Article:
Who needs Russia? Ukraine is proving perfectly able to destroy itself, writes Michael Mesquita.
After funnelling billions of dollars to rescue Ukraine’s sinking economy last year, US Vice President Joe Biden visited the parliament in Kiev with one request: tackle the “cancer of corruption.” The West, he warned, is running out of patience.
Ukraine’s politicians, it seems, hadn’t heard or cared. Less than two months later, Aivaras Abromavicius, the economy minister representing the best hope for reform, resigned. No longer, he said, could he put up with the crony appointments to state enterprises under the administration of President Petro Poroshenko.
For the West, the only viable option for Ukraine is to move forward with reforms that have so far been superficial or too slow to materialise.
Political reform historically has been a façade used to engage Western powers and international organisations while continuing with the abuse of privilege. It’s a common thread running through the past administrations of Leonid Kuchma and Viktor Yushchenko – with Viktor Yanukovych taking it to the extreme.
Against such a low benchmark, the reform process has proven the most successful under Poroshenko and his Prime Minister, Arseniy Yatsenyuk. But – as evidenced by Abromavicius’s resignation – it’s a painstaking process, with plenty of obstruction from members within the ruling coalition.
The stakes are high. Should the West become disillusioned with the pace of reform and consistent obstruction from entrenched political networks, foreign aid could evaporate. The ensuing political fallout could lead to the collapse of the governing coalition, threatening to undermine what progress has been achieved over the past year.
On the positive side, success in confronting corruption could take Ukraine down a path of meaningful economic progress and, ultimately, finding a peaceful resolution to the stalemate in the divided east of the country.
It’s true that government officials and international donors can point to a string of achievements in the past year, including new anti-corruption legislation, police reform and greater transparency in political party financing.
From an economic perspective, Ukraine has turned a corner from gross domestic product plunging 17% in the first three months of last year to growth of around 1% last quarter. A trade deal between Kiev and Brussels could revitalise the economy further, along with a proposed visa-free regime tabled for mid-summer.
Negotiations with foreign creditors (minus Russia) allowed the government to write off 20% of its national debt, providing a lifeline to Kiev and paving the way for the next tranche of IMF funding.
But what is still fundamentally lacking is the political will that would turn such top-level reforms into sustainable and measurable results.
Year of “De-oligarchisation”
Informal elite business networks are the backbone and guiding hand behind every president and ruling coalition in Ukraine since independence. Contrary to Russia and other former Soviet states, Ukraine’s oligarchs hold a disproportionate amount of influence over the political system.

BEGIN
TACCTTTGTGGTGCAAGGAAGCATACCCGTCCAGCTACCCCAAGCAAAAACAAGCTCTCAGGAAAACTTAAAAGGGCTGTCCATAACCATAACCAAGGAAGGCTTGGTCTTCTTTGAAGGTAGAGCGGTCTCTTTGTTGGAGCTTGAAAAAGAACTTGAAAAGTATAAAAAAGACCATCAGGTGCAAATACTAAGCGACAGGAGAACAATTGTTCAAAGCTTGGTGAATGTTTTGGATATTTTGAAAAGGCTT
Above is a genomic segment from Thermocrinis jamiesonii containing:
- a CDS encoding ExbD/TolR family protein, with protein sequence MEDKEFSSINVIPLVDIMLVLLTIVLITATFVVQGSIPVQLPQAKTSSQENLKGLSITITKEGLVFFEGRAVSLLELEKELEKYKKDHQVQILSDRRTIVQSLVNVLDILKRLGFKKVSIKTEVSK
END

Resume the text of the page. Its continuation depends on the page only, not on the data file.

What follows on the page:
Poroshenko pledged 2015 would be the year of “de-oligarchisation” – and he had some success. Yet the fundamental power of the oligarch class remains their propensity to switch allegiances and support any political party that grants access to state resources and affords them economic security.
Perhaps the most telling were the victories of oligarch Ihor Kolomoisky’s political parties in last October’s regional elections. The Renaissance party that Kolomoisky funded made minor gains with 5.4% of the vote and his UKROP party secured 7.3% – but more importantly, his allies won mayoral elections in Kharkiv, Dnepropetrovsk and Odessa.
In the Azov Sea port of Mariupol, an associate of Ukraine’s richest oligarch, Rinat Akhmetov, won the mayoral race with 72% of the vote.
Given the gains oligarchs made in these regional elections, they could make meaningful inroads in the nationwide polls, particularly if the government – as is widely speculated – calls for early parliamentary elections before a new law governing party funding comes into effect in July 2016.
A Parliament stuffed with oligarchs’ puppets could severely restrain the reform agenda, strengthen business influence over the political decision-making processes, and hinder foreign investment.
Case of Korban
Corruption investigations have been few and far between. Prosecutor General Viktor Shokin, an ally of Poroshenko, has yet to investigate or arrest any members of former president Yanukovych’s regime.
When Britain’s Serious Fraud Office opened an investigation into the former Ecology and Natural Resources Minister Mykola Zlochevksy, owner of Ukraine’s new gas intermediary, Burisma Holdings. the Prosecutor’s Office sent letters of support for Zlochevsky. In January 2015, the SFO was unable to prove reasonable cause for the investigation to the courts.
The case has since been turned over to Ukraine’s National Anti-Corruption Bureau (NABU), which will take no further action. Instead, it will assist in recovering $23 million in blocked funds.
The only corruption probes that have occurred look like a façade to silence political opponents. Take the case of Hennadiy Korban.
Shortly after losing in the Kiev mayoral race last October, the businessman-turned-politician was arrested by the Security Services on suspicion of involvement in organised crime, embezzlement and kidnapping.